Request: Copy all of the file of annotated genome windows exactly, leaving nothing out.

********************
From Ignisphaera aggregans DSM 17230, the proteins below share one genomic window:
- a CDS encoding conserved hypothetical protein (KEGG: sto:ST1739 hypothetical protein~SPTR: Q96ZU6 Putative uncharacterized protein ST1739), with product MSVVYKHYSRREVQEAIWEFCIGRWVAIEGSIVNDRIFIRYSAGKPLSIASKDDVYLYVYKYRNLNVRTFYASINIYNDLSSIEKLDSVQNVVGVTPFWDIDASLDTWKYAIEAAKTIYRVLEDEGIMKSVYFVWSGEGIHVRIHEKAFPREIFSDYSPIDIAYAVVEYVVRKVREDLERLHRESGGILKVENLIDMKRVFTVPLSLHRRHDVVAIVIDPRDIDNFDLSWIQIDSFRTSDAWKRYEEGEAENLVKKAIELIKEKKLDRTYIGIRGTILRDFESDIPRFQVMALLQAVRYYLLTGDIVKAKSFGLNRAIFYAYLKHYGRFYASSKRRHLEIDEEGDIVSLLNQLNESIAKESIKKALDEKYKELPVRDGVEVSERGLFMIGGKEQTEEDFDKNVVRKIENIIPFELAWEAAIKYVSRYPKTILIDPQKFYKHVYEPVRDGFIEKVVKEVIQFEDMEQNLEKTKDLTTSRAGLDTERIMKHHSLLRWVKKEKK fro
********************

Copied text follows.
From Ignisphaera aggregans DSM 17230, the proteins below share one genomic window:
- a CDS encoding conserved hypothetical protein (KEGG: sto:ST1739 hypothetical protein~SPTR: Q96ZU6 Putative uncharacterized protein ST1739), with product MSVVYKHYSRREVQEAIWEFCIGRWVAIEGSIVNDRIFIRYSAGKPLSIASKDDVYLYVYKYRNLNVRTFYASINIYNDLSSIEKLDSVQNVVGVTPFWDIDASLDTWKYAIEAAKTIYRVLEDEGIMKSVYFVWSGEGIHVRIHEKAFPREIFSDYSPIDIAYAVVEYVVRKVREDLERLHRESGGILKVENLIDMKRVFTVPLSLHRRHDVVAIVIDPRDIDNFDLSWIQIDSFRTSDAWKRYEEGEAENLVKKAIELIKEKKLDRTYIGIRGTILRDFESDIPRFQVMALLQAVRYYLLTGDIVKAKSFGLNRAIFYAYLKHYGRFYASSKRRHLEIDEEGDIVSLLNQLNESIAKESIKKALDEKYKELPVRDGVEVSERGLFMIGGKEQTEEDFDKNVVRKIENIIPFELAWEAAIKYVSRYPKTILIDPQKFYKHVYEPVRDGFIEKVVKEVIQFEDMEQNLEKTKDLTTSRAGLDTERIMKHHSLLRWVKKEKK fro